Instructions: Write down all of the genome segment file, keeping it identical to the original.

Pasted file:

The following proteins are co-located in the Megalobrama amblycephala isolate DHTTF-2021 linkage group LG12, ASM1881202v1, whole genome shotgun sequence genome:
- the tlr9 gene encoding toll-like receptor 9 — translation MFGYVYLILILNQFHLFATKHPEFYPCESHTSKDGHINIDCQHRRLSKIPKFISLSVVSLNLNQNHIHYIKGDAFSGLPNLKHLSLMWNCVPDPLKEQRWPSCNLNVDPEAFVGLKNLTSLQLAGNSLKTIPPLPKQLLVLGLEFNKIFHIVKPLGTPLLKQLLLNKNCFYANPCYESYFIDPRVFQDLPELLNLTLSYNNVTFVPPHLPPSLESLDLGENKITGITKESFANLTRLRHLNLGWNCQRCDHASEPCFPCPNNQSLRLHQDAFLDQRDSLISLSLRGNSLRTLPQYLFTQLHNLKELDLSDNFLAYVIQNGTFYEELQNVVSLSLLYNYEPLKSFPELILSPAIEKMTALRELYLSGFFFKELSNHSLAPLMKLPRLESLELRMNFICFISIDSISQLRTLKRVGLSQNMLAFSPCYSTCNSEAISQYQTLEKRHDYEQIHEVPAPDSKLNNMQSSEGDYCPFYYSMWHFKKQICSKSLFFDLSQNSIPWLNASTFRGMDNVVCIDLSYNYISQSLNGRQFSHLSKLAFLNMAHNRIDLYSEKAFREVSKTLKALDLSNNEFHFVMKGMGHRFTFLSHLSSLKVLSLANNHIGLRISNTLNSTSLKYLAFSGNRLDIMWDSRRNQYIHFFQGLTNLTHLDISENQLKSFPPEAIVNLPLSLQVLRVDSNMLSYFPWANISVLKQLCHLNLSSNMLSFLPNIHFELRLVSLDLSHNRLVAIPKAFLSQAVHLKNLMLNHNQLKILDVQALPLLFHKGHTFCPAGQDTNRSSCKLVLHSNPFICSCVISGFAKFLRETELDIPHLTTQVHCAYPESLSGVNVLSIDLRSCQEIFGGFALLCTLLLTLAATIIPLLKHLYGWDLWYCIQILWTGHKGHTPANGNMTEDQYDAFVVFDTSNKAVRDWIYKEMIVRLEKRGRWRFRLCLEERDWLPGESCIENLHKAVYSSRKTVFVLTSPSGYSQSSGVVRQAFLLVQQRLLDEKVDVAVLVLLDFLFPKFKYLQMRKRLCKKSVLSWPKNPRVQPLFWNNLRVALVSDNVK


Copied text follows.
The following proteins are co-located in the Megalobrama amblycephala isolate DHTTF-2021 linkage group LG12, ASM1881202v1, whole genome shotgun sequence genome:
- the tlr9 gene encoding toll-like receptor 9 — translation MFGYVYLILILNQFHLFATKHPEFYPCESHTSKDGHINIDCQHRRLSKIPKFISLSVVSLNLNQNHIHYIKGDAFSGLPNLKHLSLMWNCVPDPLKEQRWPSCNLNVDPEAFVGLKNLTSLQLAGNSLKTIPPLPKQLLVLGLEFNKIFHIVKPLGTPLLKQLLLNKNCFYANPCYESYFIDPRVFQDLPELLNLTLSYNNVTFVPPHLPPSLESLDLGENKITGITKESFANLTRLRHLNLGWNCQRCDHASEPCFPCPNNQSLRLHQDAFLDQRDSLISLSLRGNSLRTLPQYLFTQLHNLKELDLSDNFLAYVIQNGTFYEELQNVVSLSLLYNYEPLKSFPELILSPAIEKMTALRELYLSGFFFKELSNHSLAPLMKLPRLESLELRMNFICFISIDSISQLRTLKRVGLSQNMLAFSPCYSTCNSEAISQYQTLEKRHDYEQIHEVPAPDSKLNNMQSSEGDYCPFYYSMWHFKKQICSKSLFFDLSQNSIPWLNASTFRGMDNVVCIDLSYNYISQSLNGRQFSHLSKLAFLNMAHNRIDLYSEKAFREVSKTLKALDLSNNEFHFVMKGMGHRFTFLSHLSSLKVLSLANNHIGLRISNTLNSTSLKYLAFSGNRLDIMWDSRRNQYIHFFQGLTNLTHLDISENQLKSFPPEAIVNLPLSLQVLRVDSNMLSYFPWANISVLKQLCHLNLSSNMLSFLPNIHFELRLVSLDLSHNRLVAIPKAFLSQAVHLKNLMLNHNQLKILDVQALPLLFHKGHTFCPAGQDTNRSSCKLVLHSNPFICSCVISGFAKFLRETELDIPHLTTQVHCAYPESLSGVNVLSIDLRSCQEIFGGFALLCTLLLTLAATIIPLLKHLYGWDLWYCIQILWTGHKGHTPANGNMTEDQYDAFVVFDTSNKAVRDWIYKEMIVRLEKRGRWRFRLCLEERDWLPGESCIENLHKAVYSSRKTVFVLTSPSGYSQSSGVVRQAFLLVQQRLLDEKVDVAVLVLLDFLFPKFKYLQMRKRLCKKSVLSWPKNPRVQPLFWNNLRVALVSDNVK